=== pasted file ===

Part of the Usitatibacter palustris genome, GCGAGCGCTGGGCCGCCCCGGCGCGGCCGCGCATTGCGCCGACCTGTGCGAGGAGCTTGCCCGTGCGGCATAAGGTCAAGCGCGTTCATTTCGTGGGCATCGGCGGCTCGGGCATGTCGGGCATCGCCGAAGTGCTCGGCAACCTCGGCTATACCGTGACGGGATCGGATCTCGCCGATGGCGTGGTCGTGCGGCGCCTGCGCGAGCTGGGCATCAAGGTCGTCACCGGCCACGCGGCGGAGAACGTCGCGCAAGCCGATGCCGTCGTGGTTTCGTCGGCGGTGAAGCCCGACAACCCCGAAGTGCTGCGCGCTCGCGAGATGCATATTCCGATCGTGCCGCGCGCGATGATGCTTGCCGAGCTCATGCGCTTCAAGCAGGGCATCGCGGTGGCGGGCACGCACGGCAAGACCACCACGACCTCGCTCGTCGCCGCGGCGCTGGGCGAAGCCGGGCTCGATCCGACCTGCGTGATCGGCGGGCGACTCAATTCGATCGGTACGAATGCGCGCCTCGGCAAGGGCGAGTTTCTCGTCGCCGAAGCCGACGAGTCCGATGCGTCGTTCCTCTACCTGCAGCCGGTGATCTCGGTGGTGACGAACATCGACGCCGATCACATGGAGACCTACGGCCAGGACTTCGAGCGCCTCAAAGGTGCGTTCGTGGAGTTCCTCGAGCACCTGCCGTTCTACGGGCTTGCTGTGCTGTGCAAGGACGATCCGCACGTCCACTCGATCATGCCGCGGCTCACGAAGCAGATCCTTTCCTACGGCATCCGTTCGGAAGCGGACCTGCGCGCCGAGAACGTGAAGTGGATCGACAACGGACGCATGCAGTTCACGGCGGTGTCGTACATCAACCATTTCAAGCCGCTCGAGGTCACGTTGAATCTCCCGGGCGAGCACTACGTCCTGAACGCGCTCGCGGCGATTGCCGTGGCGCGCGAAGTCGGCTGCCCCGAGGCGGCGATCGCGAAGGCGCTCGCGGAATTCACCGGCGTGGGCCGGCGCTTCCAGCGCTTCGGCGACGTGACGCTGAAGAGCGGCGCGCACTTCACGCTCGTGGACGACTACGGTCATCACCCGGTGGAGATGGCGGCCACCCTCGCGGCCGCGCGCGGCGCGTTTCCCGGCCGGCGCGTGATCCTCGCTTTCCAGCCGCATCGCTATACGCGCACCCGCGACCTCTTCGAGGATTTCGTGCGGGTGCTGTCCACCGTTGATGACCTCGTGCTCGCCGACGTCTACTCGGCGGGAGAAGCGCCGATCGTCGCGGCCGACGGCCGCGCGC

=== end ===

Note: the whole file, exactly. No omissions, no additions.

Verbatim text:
Part of the Usitatibacter palustris genome, GCGAGCGCTGGGCCGCCCCGGCGCGGCCGCGCATTGCGCCGACCTGTGCGAGGAGCTTGCCCGTGCGGCATAAGGTCAAGCGCGTTCATTTCGTGGGCATCGGCGGCTCGGGCATGTCGGGCATCGCCGAAGTGCTCGGCAACCTCGGCTATACCGTGACGGGATCGGATCTCGCCGATGGCGTGGTCGTGCGGCGCCTGCGCGAGCTGGGCATCAAGGTCGTCACCGGCCACGCGGCGGAGAACGTCGCGCAAGCCGATGCCGTCGTGGTTTCGTCGGCGGTGAAGCCCGACAACCCCGAAGTGCTGCGCGCTCGCGAGATGCATATTCCGATCGTGCCGCGCGCGATGATGCTTGCCGAGCTCATGCGCTTCAAGCAGGGCATCGCGGTGGCGGGCACGCACGGCAAGACCACCACGACCTCGCTCGTCGCCGCGGCGCTGGGCGAAGCCGGGCTCGATCCGACCTGCGTGATCGGCGGGCGACTCAATTCGATCGGTACGAATGCGCGCCTCGGCAAGGGCGAGTTTCTCGTCGCCGAAGCCGACGAGTCCGATGCGTCGTTCCTCTACCTGCAGCCGGTGATCTCGGTGGTGACGAACATCGACGCCGATCACATGGAGACCTACGGCCAGGACTTCGAGCGCCTCAAAGGTGCGTTCGTGGAGTTCCTCGAGCACCTGCCGTTCTACGGGCTTGCTGTGCTGTGCAAGGACGATCCGCACGTCCACTCGATCATGCCGCGGCTCACGAAGCAGATCCTTTCCTACGGCATCCGTTCGGAAGCGGACCTGCGCGCCGAGAACGTGAAGTGGATCGACAACGGACGCATGCAGTTCACGGCGGTGTCGTACATCAACCATTTCAAGCCGCTCGAGGTCACGTTGAATCTCCCGGGCGAGCACTACGTCCTGAACGCGCTCGCGGCGATTGCCGTGGCGCGCGAAGTCGGCTGCCCCGAGGCGGCGATCGCGAAGGCGCTCGCGGAATTCACCGGCGTGGGCCGGCGCTTCCAGCGCTTCGGCGACGTGACGCTGAAGAGCGGCGCGCACTTCACGCTCGTGGACGACTACGGTCATCACCCGGTGGAGATGGCGGCCACCCTCGCGGCCGCGCGCGGCGCGTTTCCCGGCCGGCGCGTGATCCTCGCTTTCCAGCCGCATCGCTATACGCGCACCCGCGACCTCTTCGAGGATTTCGTGCGGGTGCTGTCCACCGTTGATGACCTCGTGCTCGCCGACGTCTACTCGGCGGGAGAAGCGCCGATCGTCGCGGCCGACGGCCGCGCGC